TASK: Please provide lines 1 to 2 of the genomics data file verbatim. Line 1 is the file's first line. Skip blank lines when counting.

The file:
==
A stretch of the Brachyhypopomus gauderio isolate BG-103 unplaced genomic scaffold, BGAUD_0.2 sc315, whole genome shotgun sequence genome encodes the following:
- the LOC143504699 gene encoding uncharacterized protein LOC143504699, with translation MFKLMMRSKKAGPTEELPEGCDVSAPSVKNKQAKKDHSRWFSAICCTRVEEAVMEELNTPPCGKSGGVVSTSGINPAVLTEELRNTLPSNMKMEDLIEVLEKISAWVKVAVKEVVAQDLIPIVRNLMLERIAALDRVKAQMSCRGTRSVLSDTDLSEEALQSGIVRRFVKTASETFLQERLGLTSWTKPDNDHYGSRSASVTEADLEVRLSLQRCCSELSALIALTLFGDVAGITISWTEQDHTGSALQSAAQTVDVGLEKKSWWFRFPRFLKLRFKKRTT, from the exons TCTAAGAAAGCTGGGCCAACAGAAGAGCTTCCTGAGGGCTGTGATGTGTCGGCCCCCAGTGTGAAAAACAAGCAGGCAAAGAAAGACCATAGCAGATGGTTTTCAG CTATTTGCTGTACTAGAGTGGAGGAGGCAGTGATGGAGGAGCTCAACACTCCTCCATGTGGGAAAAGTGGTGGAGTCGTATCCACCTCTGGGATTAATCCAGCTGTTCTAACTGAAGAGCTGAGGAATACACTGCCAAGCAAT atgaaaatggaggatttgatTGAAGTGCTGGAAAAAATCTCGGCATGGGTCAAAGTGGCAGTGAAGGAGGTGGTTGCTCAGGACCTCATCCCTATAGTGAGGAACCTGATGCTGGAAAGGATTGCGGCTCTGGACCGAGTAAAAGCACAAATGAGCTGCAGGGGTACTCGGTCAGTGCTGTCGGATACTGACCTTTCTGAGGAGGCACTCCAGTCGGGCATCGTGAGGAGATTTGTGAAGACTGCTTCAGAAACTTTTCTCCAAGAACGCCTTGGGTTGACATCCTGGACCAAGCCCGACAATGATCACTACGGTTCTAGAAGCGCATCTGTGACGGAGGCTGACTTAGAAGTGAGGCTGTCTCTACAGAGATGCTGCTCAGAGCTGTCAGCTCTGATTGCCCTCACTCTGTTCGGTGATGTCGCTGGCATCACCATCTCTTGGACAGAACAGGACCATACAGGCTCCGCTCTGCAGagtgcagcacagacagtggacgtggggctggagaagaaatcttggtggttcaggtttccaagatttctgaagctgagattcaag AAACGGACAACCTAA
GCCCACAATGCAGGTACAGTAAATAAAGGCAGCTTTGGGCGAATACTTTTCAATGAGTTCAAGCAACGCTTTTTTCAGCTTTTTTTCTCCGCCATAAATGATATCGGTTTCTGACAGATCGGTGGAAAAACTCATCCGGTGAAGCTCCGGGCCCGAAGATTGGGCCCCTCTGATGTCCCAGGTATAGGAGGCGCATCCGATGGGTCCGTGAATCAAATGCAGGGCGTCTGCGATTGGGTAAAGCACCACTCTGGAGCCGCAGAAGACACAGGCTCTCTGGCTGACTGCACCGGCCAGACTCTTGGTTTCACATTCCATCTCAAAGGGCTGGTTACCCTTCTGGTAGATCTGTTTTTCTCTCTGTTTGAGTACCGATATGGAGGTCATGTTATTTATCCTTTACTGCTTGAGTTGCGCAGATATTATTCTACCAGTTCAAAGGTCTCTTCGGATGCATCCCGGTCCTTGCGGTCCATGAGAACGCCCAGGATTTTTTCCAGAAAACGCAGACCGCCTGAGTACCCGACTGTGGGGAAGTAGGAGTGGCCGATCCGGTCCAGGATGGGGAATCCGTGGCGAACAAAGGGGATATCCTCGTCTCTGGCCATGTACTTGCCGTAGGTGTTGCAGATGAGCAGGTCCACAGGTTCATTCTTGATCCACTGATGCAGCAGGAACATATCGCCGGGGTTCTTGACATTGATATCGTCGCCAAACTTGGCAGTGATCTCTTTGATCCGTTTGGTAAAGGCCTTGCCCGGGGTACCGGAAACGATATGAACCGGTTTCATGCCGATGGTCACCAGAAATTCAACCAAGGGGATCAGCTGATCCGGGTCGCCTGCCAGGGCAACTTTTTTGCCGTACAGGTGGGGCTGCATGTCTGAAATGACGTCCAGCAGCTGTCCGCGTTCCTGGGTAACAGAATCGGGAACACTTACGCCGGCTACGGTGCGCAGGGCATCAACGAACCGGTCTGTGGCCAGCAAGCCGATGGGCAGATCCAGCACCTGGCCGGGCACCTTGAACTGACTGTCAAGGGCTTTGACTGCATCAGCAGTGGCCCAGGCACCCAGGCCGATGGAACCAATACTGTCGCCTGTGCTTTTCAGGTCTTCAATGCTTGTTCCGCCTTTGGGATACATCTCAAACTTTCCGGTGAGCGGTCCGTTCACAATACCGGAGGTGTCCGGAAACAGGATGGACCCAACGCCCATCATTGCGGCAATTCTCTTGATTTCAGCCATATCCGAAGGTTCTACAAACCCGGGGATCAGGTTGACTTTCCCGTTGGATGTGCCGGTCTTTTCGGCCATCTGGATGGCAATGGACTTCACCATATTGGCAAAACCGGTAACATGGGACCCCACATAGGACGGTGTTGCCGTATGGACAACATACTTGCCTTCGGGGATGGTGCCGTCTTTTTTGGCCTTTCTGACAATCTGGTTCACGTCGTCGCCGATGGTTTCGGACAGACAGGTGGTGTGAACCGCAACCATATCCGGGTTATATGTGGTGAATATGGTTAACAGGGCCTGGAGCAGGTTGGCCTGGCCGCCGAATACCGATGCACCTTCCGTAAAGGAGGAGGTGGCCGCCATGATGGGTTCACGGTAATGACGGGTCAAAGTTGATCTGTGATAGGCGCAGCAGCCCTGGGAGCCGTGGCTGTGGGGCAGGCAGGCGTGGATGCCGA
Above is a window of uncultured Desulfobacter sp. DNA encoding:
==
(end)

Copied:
A stretch of the Brachyhypopomus gauderio isolate BG-103 unplaced genomic scaffold, BGAUD_0.2 sc315, whole genome shotgun sequence genome encodes the following:
- the LOC143504699 gene encoding uncharacterized protein LOC143504699, with translation MFKLMMRSKKAGPTEELPEGCDVSAPSVKNKQAKKDHSRWFSAICCTRVEEAVMEELNTPPCGKSGGVVSTSGINPAVLTEELRNTLPSNMKMEDLIEVLEKISAWVKVAVKEVVAQDLIPIVRNLMLERIAALDRVKAQMSCRGTRSVLSDTDLSEEALQSGIVRRFVKTASETFLQERLGLTSWTKPDNDHYGSRSASVTEADLEVRLSLQRCCSELSALIALTLFGDVAGITISWTEQDHTGSALQSAAQTVDVGLEKKSWWFRFPRFLKLRFKKRTT, from the exons TCTAAGAAAGCTGGGCCAACAGAAGAGCTTCCTGAGGGCTGTGATGTGTCGGCCCCCAGTGTGAAAAACAAGCAGGCAAAGAAAGACCATAGCAGATGGTTTTCAG CTATTTGCTGTACTAGAGTGGAGGAGGCAGTGATGGAGGAGCTCAACACTCCTCCATGTGGGAAAAGTGGTGGAGTCGTATCCACCTCTGGGATTAATCCAGCTGTTCTAACTGAAGAGCTGAGGAATACACTGCCAAGCAAT atgaaaatggaggatttgatTGAAGTGCTGGAAAAAATCTCGGCATGGGTCAAAGTGGCAGTGAAGGAGGTGGTTGCTCAGGACCTCATCCCTATAGTGAGGAACCTGATGCTGGAAAGGATTGCGGCTCTGGACCGAGTAAAAGCACAAATGAGCTGCAGGGGTACTCGGTCAGTGCTGTCGGATACTGACCTTTCTGAGGAGGCACTCCAGTCGGGCATCGTGAGGAGATTTGTGAAGACTGCTTCAGAAACTTTTCTCCAAGAACGCCTTGGGTTGACATCCTGGACCAAGCCCGACAATGATCACTACGGTTCTAGAAGCGCATCTGTGACGGAGGCTGACTTAGAAGTGAGGCTGTCTCTACAGAGATGCTGCTCAGAGCTGTCAGCTCTGATTGCCCTCACTCTGTTCGGTGATGTCGCTGGCATCACCATCTCTTGGACAGAACAGGACCATACAGGCTCCGCTCTGCAGagtgcagcacagacagtggacgtggggctggagaagaaatcttggtggttcaggtttccaagatttctgaagctgagattcaag AAACGGACAACCTAA